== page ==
So even though it seemed innocuous on the shelf, I felt that in good conscience it just wouldn’t be right to leave her book lying there. Who knows what vulnerable mind the poisonous thing might find opportunity to infect. I took it home. The same way I’d remove a box of rat poison if I saw one sitting on a restaurant’s buffet table between the coleslaw and the macaroni salad. It felt like a public service.
Then I had to figure out what to do with it. I wouldn’t regift it any more than I would pass along a paper bag of flaming dog crap found on a front stoop, but I also didn’t want it taking up valuable space in my beloved library, a sinister little bundle of malice devised for encouraging bad behaviour in assholes. It could serve a purpose, but seemingly only a malevolent one.
Conveniently, the library has more than just a bunch of books. There are some musical instruments and artworks on display, and comfy seating suitable for a ceilidh or other cozy celebration. There’s a big comfy couch that’s excellent for cuddling up with my sweetheart and reading aloud together, and it’s next to the wood stove which makes it an exquisite place to linger during the coldest depths of winter. Starting a fire in the wood stove commonly involves some kindling, some paper, and a match.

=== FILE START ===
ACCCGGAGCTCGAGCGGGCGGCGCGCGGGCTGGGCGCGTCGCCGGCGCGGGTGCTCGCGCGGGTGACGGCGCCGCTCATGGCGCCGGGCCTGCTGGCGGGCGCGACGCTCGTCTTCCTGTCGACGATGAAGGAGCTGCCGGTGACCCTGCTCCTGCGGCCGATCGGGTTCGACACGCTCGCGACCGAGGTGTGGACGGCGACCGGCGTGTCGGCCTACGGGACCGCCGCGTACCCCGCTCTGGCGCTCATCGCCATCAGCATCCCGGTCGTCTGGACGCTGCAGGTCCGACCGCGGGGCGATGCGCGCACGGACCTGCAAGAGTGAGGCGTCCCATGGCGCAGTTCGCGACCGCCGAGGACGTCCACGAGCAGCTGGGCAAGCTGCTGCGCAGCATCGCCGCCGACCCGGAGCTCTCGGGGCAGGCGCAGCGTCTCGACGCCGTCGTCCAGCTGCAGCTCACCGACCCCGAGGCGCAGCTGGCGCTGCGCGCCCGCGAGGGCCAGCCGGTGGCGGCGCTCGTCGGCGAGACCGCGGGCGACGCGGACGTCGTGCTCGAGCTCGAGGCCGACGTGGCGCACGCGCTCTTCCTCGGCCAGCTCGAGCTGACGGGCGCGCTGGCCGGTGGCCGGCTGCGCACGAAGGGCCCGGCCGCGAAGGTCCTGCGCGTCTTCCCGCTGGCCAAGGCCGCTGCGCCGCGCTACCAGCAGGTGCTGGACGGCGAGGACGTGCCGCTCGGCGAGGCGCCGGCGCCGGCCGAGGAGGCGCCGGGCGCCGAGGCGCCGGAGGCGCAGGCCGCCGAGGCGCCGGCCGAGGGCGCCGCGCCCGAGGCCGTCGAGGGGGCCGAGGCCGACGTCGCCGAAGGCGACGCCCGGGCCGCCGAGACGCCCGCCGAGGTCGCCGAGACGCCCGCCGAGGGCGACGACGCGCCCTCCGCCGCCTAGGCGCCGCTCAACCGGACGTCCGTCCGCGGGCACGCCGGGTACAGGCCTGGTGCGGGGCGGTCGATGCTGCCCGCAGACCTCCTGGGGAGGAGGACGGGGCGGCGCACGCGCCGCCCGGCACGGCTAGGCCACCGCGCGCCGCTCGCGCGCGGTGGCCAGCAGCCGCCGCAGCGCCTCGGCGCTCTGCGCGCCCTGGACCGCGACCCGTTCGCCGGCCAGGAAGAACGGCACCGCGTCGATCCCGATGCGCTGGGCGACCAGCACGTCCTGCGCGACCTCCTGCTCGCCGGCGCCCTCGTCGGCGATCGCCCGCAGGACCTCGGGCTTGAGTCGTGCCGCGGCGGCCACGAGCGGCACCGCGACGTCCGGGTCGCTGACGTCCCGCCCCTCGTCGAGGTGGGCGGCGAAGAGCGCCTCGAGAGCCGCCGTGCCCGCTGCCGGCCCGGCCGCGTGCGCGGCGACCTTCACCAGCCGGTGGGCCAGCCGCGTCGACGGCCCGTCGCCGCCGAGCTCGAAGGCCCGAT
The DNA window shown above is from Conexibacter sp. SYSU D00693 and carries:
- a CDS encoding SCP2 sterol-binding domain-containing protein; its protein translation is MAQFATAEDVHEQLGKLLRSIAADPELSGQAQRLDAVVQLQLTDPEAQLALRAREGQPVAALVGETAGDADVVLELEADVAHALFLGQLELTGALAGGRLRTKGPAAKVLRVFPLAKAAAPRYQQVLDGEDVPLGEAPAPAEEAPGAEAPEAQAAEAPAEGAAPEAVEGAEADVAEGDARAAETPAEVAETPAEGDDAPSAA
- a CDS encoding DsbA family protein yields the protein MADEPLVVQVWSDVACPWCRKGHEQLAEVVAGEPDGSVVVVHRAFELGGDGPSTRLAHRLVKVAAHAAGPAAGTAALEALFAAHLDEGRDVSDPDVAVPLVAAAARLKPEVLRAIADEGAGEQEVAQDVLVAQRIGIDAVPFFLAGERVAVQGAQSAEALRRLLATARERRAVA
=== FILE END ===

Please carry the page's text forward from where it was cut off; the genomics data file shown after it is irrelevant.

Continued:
And so began the book burning. Only a couple of pages at a time. It felt cathartic to tear out the first page. A sense of sacrilege from damaging a book wore off quickly. It rapidly became sacrilicious. Occasionally I would note something vile in the text as I tore it out. Goodbye rape scene. Goodbye casual disregard for human decency. Goodbye, childish tantrum of wealthy sociopath. As each blaze leapt to life, something awful was transformed into something useful. The darkness of a book that’s brought a lot of harm to our world gave way to a cheery warmth that our cats happily curled up in front of. As the snow piled up and the days grew short, one copy of one bad book crackled progressively into nonexistence, leaving the world no poorer. Eventually, the last sentence vanished, and it was done. I was a book burner. I was surprisingly okay with it.